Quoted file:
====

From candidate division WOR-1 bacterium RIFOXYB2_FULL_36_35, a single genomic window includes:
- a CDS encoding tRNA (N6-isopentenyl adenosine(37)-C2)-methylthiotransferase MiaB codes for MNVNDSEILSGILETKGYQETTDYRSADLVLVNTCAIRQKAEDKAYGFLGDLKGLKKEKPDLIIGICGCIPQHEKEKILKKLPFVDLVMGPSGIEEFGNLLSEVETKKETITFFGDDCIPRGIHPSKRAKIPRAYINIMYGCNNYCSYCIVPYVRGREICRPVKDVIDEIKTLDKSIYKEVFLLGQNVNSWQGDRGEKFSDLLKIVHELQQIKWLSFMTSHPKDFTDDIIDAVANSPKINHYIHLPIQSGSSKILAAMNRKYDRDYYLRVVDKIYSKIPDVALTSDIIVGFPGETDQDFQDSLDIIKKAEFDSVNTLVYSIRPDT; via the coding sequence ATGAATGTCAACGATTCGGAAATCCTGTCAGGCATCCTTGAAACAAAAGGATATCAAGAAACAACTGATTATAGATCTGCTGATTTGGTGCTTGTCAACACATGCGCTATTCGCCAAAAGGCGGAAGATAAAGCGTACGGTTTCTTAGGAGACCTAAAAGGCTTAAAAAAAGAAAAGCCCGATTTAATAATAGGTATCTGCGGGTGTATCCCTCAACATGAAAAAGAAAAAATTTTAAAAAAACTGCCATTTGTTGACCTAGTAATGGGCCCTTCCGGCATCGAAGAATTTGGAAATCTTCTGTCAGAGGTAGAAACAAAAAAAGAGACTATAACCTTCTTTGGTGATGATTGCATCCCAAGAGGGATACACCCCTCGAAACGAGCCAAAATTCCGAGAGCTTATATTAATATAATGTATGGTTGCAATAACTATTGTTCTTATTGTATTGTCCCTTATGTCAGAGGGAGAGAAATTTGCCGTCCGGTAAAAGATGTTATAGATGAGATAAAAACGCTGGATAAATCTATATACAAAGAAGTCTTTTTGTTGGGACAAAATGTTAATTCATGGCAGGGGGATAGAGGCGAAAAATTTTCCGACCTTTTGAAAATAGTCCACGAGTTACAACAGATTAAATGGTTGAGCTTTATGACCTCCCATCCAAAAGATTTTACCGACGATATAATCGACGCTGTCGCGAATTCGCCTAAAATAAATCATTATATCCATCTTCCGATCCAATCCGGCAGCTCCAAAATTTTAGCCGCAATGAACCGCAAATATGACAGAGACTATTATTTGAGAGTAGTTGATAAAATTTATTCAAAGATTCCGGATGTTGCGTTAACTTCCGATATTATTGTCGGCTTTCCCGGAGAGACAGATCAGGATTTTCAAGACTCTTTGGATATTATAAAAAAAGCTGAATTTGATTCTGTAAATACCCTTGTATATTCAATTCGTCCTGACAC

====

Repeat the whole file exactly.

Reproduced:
From candidate division WOR-1 bacterium RIFOXYB2_FULL_36_35, a single genomic window includes:
- a CDS encoding tRNA (N6-isopentenyl adenosine(37)-C2)-methylthiotransferase MiaB codes for MNVNDSEILSGILETKGYQETTDYRSADLVLVNTCAIRQKAEDKAYGFLGDLKGLKKEKPDLIIGICGCIPQHEKEKILKKLPFVDLVMGPSGIEEFGNLLSEVETKKETITFFGDDCIPRGIHPSKRAKIPRAYINIMYGCNNYCSYCIVPYVRGREICRPVKDVIDEIKTLDKSIYKEVFLLGQNVNSWQGDRGEKFSDLLKIVHELQQIKWLSFMTSHPKDFTDDIIDAVANSPKINHYIHLPIQSGSSKILAAMNRKYDRDYYLRVVDKIYSKIPDVALTSDIIVGFPGETDQDFQDSLDIIKKAEFDSVNTLVYSIRPDT; via the coding sequence ATGAATGTCAACGATTCGGAAATCCTGTCAGGCATCCTTGAAACAAAAGGATATCAAGAAACAACTGATTATAGATCTGCTGATTTGGTGCTTGTCAACACATGCGCTATTCGCCAAAAGGCGGAAGATAAAGCGTACGGTTTCTTAGGAGACCTAAAAGGCTTAAAAAAAGAAAAGCCCGATTTAATAATAGGTATCTGCGGGTGTATCCCTCAACATGAAAAAGAAAAAATTTTAAAAAAACTGCCATTTGTTGACCTAGTAATGGGCCCTTCCGGCATCGAAGAATTTGGAAATCTTCTGTCAGAGGTAGAAACAAAAAAAGAGACTATAACCTTCTTTGGTGATGATTGCATCCCAAGAGGGATACACCCCTCGAAACGAGCCAAAATTCCGAGAGCTTATATTAATATAATGTATGGTTGCAATAACTATTGTTCTTATTGTATTGTCCCTTATGTCAGAGGGAGAGAAATTTGCCGTCCGGTAAAAGATGTTATAGATGAGATAAAAACGCTGGATAAATCTATATACAAAGAAGTCTTTTTGTTGGGACAAAATGTTAATTCATGGCAGGGGGATAGAGGCGAAAAATTTTCCGACCTTTTGAAAATAGTCCACGAGTTACAACAGATTAAATGGTTGAGCTTTATGACCTCCCATCCAAAAGATTTTACCGACGATATAATCGACGCTGTCGCGAATTCGCCTAAAATAAATCATTATATCCATCTTCCGATCCAATCCGGCAGCTCCAAAATTTTAGCCGCAATGAACCGCAAATATGACAGAGACTATTATTTGAGAGTAGTTGATAAAATTTATTCAAAGATTCCGGATGTTGCGTTAACTTCCGATATTATTGTCGGCTTTCCCGGAGAGACAGATCAGGATTTTCAAGACTCTTTGGATATTATAAAAAAAGCTGAATTTGATTCTGTAAATACCCTTGTATATTCAATTCGTCCTGACAC